Massive herds of zebra roam the open grasslands of the Serengeti. Two species of this iconic, horselike equid live throughout southeastern Africa. Burchell's zebra, also called the plains zebra, is the most widespread. The larger Grevy's zebra lives primarily in northern Kenya. A third zebra species, commonly called the mountain zebra, resides in south and southwestern Africa. All three species, as large herbivores, play similar roles in their respective habitats.
Maintenance of Vegetation
Zebras need a constant water supply, and the herds migrate following seasonal rains. As they move, they eat stems and old growth. Zebras survive on a diet of rough vegetation with relatively low nutritional value, which their hindgut fermentation process allows them to digest. Because they cut back old growth and consume lower quality plant matter, they increase the overall quality of vegetation in areas where they travel. Zebras play a critical role for other herbivores by clearing the way for growth of tender new leaves and grasses. Other herds, including wildebeests and gazelles, follow behind the zebras grazing on the new shoots that grow in their wake.
Many African carnivores prey on zebras, with lions and hyenas responsible for 85 percent of large herbivore predation. Of zebras that die on the Serengeti plain, 30 percent of them are killed by lions and hyenas. These carnivores act to limit zebra populations, which would otherwise overwhelm the food resources of the region. To a lesser extent, wild dogs, leopards and cheetahs also prey on zebras. Because zebras must consume substantial amounts of water, Nile crocodiles sometimes also attack them while they are drinking.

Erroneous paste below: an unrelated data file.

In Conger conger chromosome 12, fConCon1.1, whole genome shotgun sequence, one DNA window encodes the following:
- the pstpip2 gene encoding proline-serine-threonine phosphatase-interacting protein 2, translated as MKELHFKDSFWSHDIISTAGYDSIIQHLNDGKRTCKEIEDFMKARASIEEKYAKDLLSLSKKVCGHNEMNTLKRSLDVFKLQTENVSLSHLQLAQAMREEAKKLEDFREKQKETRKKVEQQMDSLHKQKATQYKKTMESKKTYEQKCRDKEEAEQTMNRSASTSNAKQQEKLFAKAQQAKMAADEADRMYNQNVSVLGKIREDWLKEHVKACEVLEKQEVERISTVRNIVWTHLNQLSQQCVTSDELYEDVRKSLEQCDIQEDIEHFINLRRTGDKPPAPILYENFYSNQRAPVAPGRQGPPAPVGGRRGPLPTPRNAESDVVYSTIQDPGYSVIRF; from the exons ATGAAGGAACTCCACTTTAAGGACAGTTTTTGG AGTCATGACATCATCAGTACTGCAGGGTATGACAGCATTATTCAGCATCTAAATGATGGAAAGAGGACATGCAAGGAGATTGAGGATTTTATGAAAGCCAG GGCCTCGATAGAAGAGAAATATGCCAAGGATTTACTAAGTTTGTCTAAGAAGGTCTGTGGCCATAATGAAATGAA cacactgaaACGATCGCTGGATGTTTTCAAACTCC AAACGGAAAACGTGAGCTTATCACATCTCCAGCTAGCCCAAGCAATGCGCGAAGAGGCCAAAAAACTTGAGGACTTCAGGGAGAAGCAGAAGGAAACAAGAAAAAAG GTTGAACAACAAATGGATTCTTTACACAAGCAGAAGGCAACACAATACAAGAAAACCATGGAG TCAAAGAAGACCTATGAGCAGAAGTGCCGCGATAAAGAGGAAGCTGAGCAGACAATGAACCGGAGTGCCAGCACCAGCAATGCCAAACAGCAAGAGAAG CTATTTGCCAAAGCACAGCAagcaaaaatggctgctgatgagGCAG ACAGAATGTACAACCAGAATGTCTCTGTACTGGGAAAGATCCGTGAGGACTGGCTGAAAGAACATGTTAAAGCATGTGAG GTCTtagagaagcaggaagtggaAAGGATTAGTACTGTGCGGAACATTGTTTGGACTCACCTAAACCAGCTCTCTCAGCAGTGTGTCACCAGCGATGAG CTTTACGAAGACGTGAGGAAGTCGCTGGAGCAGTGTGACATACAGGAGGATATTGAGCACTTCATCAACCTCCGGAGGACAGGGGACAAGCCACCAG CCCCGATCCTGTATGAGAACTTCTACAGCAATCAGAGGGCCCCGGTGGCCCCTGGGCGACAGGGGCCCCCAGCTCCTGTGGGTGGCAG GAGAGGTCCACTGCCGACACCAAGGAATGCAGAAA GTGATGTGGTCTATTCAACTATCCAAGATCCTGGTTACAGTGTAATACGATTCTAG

Insect Population Control
Zebras don't necessarily have a direct relationship with insects, but many insects eat the same plant matter zebras do. If large herbivores are removed from an area, vegetation accumulates and insect populations increase, which can cause problems for farmers in the area. Insect predators such as reptiles also increase where insects proliferate. On the savanna, large herbivores such as zebras and elephants play a critical environmental role by keeping insects that could potentially be pests at bay.
Large zebra herds inhabit the Serengeti plains, and neither Burchelli's nor Grevy's zebras are endangered species. However, illegal hunting and habitat loss threaten the ungulates. Particularly during droughts and dry seasons, zebras compete with domestic livestock for water resources. The presence of zebras often leads farmers and ranchers to fence their property, which restricts zebras' grazing lands and blocks their migratory routes. In addition to destroying their habitat, people also poach zebras for their meat and their desirable striped skins.
Jennifer Mueller began writing and editing professionally in 1995, when she became sports editor of her university's newspaper while also writing a bi-monthly general interest column for an independent tourist publication. Mueller holds a Bachelor of Arts in political science from the University of North Carolina at Asheville and a Juris Doctor from Indiana University Maurer School of Law.